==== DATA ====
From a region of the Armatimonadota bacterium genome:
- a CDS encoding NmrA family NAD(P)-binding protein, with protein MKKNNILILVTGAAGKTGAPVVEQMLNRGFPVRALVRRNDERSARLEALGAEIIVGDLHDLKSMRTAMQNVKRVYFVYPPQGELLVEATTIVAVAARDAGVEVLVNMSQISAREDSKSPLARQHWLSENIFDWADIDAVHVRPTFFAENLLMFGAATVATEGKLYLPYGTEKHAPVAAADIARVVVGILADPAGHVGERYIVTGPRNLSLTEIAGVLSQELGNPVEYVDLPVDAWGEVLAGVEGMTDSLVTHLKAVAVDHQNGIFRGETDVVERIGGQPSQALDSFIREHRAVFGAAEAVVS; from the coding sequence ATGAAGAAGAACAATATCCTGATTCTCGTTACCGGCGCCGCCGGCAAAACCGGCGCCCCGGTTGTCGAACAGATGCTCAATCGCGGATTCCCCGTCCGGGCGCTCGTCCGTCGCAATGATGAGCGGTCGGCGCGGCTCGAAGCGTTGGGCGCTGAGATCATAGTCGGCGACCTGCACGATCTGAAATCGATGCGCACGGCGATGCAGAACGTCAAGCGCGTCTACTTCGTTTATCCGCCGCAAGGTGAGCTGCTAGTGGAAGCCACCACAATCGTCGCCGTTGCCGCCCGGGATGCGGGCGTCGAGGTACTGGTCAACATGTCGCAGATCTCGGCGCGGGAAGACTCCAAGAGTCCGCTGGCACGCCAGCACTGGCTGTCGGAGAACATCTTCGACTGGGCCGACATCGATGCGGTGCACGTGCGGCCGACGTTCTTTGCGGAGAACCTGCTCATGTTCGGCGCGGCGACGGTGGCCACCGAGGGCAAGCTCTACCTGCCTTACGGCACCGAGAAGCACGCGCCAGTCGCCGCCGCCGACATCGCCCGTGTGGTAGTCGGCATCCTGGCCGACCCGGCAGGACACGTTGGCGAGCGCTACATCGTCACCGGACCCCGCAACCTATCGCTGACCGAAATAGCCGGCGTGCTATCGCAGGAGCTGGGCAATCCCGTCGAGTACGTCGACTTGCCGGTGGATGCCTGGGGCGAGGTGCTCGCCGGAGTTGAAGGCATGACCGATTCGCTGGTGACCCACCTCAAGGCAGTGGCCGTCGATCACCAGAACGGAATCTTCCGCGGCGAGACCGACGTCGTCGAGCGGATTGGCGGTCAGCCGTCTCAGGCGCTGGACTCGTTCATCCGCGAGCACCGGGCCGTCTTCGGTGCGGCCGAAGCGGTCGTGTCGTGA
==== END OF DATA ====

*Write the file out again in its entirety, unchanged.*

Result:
From a region of the Armatimonadota bacterium genome:
- a CDS encoding NmrA family NAD(P)-binding protein, with protein MKKNNILILVTGAAGKTGAPVVEQMLNRGFPVRALVRRNDERSARLEALGAEIIVGDLHDLKSMRTAMQNVKRVYFVYPPQGELLVEATTIVAVAARDAGVEVLVNMSQISAREDSKSPLARQHWLSENIFDWADIDAVHVRPTFFAENLLMFGAATVATEGKLYLPYGTEKHAPVAAADIARVVVGILADPAGHVGERYIVTGPRNLSLTEIAGVLSQELGNPVEYVDLPVDAWGEVLAGVEGMTDSLVTHLKAVAVDHQNGIFRGETDVVERIGGQPSQALDSFIREHRAVFGAAEAVVS; from the coding sequence ATGAAGAAGAACAATATCCTGATTCTCGTTACCGGCGCCGCCGGCAAAACCGGCGCCCCGGTTGTCGAACAGATGCTCAATCGCGGATTCCCCGTCCGGGCGCTCGTCCGTCGCAATGATGAGCGGTCGGCGCGGCTCGAAGCGTTGGGCGCTGAGATCATAGTCGGCGACCTGCACGATCTGAAATCGATGCGCACGGCGATGCAGAACGTCAAGCGCGTCTACTTCGTTTATCCGCCGCAAGGTGAGCTGCTAGTGGAAGCCACCACAATCGTCGCCGTTGCCGCCCGGGATGCGGGCGTCGAGGTACTGGTCAACATGTCGCAGATCTCGGCGCGGGAAGACTCCAAGAGTCCGCTGGCACGCCAGCACTGGCTGTCGGAGAACATCTTCGACTGGGCCGACATCGATGCGGTGCACGTGCGGCCGACGTTCTTTGCGGAGAACCTGCTCATGTTCGGCGCGGCGACGGTGGCCACCGAGGGCAAGCTCTACCTGCCTTACGGCACCGAGAAGCACGCGCCAGTCGCCGCCGCCGACATCGCCCGTGTGGTAGTCGGCATCCTGGCCGACCCGGCAGGACACGTTGGCGAGCGCTACATCGTCACCGGACCCCGCAACCTATCGCTGACCGAAATAGCCGGCGTGCTATCGCAGGAGCTGGGCAATCCCGTCGAGTACGTCGACTTGCCGGTGGATGCCTGGGGCGAGGTGCTCGCCGGAGTTGAAGGCATGACCGATTCGCTGGTGACCCACCTCAAGGCAGTGGCCGTCGATCACCAGAACGGAATCTTCCGCGGCGAGACCGACGTCGTCGAGCGGATTGGCGGTCAGCCGTCTCAGGCGCTGGACTCGTTCATCCGCGAGCACCGGGCCGTCTTCGGTGCGGCCGAAGCGGTCGTGTCGTGA